As the saying goes, "Any time you’re keeping score, you’d like to win." Well, in that aspect, the Bears did not accomplish their goal. But there were other goals that the Bears were looking to reach.
The defense looked fast and hungry. It was great to see #54 back in action running sideline to sideline.
For a veteran team such as the Bears, they realize that the NFL season is a marathon and not a sprint. They may have played the game with a little less meaning than their opponent, the San Diego Chargers.
Let’s not forget that the Chargers have had a much more tumultuous off season than the Bears. It started with the release of long-time face of the franchise LaDainian Tomlinson and is ongoing with the contract squabbling between stars, Vincent Jackson and Marcus McNeil.
As we in Chicago have heard about who is in training camp, all they have heard in San Diego is who isn’t in camp. I’m sure the team wanted to stop all of the chatter and just play football.
Of course, this is no excuse for the Bears. They must match the level of intensity of their opponent. And in the early going it seemed like they did. On both the Bears offensive and defensive first drives, the offense converted a third down and the defense got off the field on third down. Both things the Bears must improve over last season.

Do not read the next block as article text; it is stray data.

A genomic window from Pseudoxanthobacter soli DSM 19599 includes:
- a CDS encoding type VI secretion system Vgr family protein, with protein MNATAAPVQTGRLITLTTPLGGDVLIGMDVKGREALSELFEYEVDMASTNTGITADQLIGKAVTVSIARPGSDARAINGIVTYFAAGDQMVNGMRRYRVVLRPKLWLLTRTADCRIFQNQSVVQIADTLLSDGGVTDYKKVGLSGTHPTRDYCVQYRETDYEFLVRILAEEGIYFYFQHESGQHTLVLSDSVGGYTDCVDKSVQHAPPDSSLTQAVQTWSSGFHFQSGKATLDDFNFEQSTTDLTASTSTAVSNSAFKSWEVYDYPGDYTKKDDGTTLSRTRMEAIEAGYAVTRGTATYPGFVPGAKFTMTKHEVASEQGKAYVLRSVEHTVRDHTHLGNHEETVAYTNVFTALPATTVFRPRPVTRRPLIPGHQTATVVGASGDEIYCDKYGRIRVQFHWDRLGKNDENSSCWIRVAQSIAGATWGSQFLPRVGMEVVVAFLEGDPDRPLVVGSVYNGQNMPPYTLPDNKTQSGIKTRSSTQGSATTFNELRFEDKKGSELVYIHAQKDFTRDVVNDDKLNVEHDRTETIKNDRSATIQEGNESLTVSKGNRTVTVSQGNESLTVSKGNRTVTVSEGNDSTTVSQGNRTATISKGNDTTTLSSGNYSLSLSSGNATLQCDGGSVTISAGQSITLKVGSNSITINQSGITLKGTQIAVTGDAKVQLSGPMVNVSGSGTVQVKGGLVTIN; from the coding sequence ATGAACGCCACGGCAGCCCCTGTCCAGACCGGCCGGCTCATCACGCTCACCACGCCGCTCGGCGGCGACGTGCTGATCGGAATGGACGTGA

In the first half, it seemed as though the Chargers coaches were were trying to send a message via their players to the Chicago Bears. The Chargers currently have three defensive coaches that were fired by the Bears and current head coach Lovie Smith.
The blitz packages sent by D.C Ron Rivera caught the still hibernating Bears, cough cough Forte, off guard.
The Chargers tenacity was also evident in the attempting shoving match after a third and long in which the Bears first team defensive held the Chargers. After the play San Diego linemen tried to push around defensive tackle Matt Toeania. The Bears came to the defense of their team mate, non more so than Julius Peppers. With one giant paw, the newest Bear quickly showed that he was in charge of the scrum. If nothing else positive comes from this game, this is enough.
What might become a major concern for the Bears, if it keeps escalating, are injuries. Already down two safeties, Craig Steltz and Major Wright both left Saturday’s game and did not return. As did linebacker Hunter Hillenmeyer and backup quarterback Caleb Hanie.
The Bears biggest mistakes in the first pre-season game of 2010 can be easily corrected. Matt Forte makes a block, Lance Briggs makes a tackle, Chris Harris re-learns the Cover 2 and Special Teams gets back to normal.
All in all, I think it was a good start. The Bears seem to have the same old nagging problems. Offensive line, running the ball, pass rush. You know, the usual.
Let’s just hope as the pre-season goes on, we can correct the usual so our season doesn’t become suspect.